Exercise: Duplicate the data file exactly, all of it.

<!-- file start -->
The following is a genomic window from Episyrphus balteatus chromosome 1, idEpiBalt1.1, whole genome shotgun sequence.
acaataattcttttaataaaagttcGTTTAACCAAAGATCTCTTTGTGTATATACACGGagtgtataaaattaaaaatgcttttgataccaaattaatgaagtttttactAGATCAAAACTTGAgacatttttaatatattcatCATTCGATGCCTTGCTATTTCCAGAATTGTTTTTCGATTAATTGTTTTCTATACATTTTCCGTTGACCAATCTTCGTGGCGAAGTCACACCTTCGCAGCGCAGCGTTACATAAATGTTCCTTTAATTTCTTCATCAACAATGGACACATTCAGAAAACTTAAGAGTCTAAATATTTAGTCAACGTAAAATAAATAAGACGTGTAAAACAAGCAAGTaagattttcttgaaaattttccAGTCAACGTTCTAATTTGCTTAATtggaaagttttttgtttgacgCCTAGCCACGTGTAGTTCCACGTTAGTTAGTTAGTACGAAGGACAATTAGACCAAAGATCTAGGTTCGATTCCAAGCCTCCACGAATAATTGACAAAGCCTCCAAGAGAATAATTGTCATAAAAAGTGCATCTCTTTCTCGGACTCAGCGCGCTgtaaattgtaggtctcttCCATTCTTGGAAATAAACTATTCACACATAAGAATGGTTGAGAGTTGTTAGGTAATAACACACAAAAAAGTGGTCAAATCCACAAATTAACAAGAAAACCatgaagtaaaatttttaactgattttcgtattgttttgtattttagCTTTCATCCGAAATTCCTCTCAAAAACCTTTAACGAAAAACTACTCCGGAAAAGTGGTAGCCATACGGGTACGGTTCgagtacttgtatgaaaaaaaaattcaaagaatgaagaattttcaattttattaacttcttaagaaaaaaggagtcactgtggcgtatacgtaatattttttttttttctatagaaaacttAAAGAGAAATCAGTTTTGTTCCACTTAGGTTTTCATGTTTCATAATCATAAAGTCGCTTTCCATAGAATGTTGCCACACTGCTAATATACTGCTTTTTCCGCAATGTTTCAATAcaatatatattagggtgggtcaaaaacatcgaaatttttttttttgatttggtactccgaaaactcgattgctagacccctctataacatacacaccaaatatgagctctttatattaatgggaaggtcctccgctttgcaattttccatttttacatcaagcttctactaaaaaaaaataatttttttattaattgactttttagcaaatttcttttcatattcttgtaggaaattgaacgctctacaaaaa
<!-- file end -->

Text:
The following is a genomic window from Episyrphus balteatus chromosome 1, idEpiBalt1.1, whole genome shotgun sequence.
acaataattcttttaataaaagttcGTTTAACCAAAGATCTCTTTGTGTATATACACGGagtgtataaaattaaaaatgcttttgataccaaattaatgaagtttttactAGATCAAAACTTGAgacatttttaatatattcatCATTCGATGCCTTGCTATTTCCAGAATTGTTTTTCGATTAATTGTTTTCTATACATTTTCCGTTGACCAATCTTCGTGGCGAAGTCACACCTTCGCAGCGCAGCGTTACATAAATGTTCCTTTAATTTCTTCATCAACAATGGACACATTCAGAAAACTTAAGAGTCTAAATATTTAGTCAACGTAAAATAAATAAGACGTGTAAAACAAGCAAGTaagattttcttgaaaattttccAGTCAACGTTCTAATTTGCTTAATtggaaagttttttgtttgacgCCTAGCCACGTGTAGTTCCACGTTAGTTAGTTAGTACGAAGGACAATTAGACCAAAGATCTAGGTTCGATTCCAAGCCTCCACGAATAATTGACAAAGCCTCCAAGAGAATAATTGTCATAAAAAGTGCATCTCTTTCTCGGACTCAGCGCGCTgtaaattgtaggtctcttCCATTCTTGGAAATAAACTATTCACACATAAGAATGGTTGAGAGTTGTTAGGTAATAACACACAAAAAAGTGGTCAAATCCACAAATTAACAAGAAAACCatgaagtaaaatttttaactgattttcgtattgttttgtattttagCTTTCATCCGAAATTCCTCTCAAAAACCTTTAACGAAAAACTACTCCGGAAAAGTGGTAGCCATACGGGTACGGTTCgagtacttgtatgaaaaaaaaattcaaagaatgaagaattttcaattttattaacttcttaagaaaaaaggagtcactgtggcgtatacgtaatattttttttttttctatagaaaacttAAAGAGAAATCAGTTTTGTTCCACTTAGGTTTTCATGTTTCATAATCATAAAGTCGCTTTCCATAGAATGTTGCCACACTGCTAATATACTGCTTTTTCCGCAATGTTTCAATAcaatatatattagggtgggtcaaaaacatcgaaatttttttttttgatttggtactccgaaaactcgattgctagacccctctataacatacacaccaaatatgagctctttatattaatgggaaggtcctccgctttgcaattttccatttttacatcaagcttctactaaaaaaaaataatttttttattaattgactttttagcaaatttcttttcatattcttgtaggaaattgaacgctctacaaaaa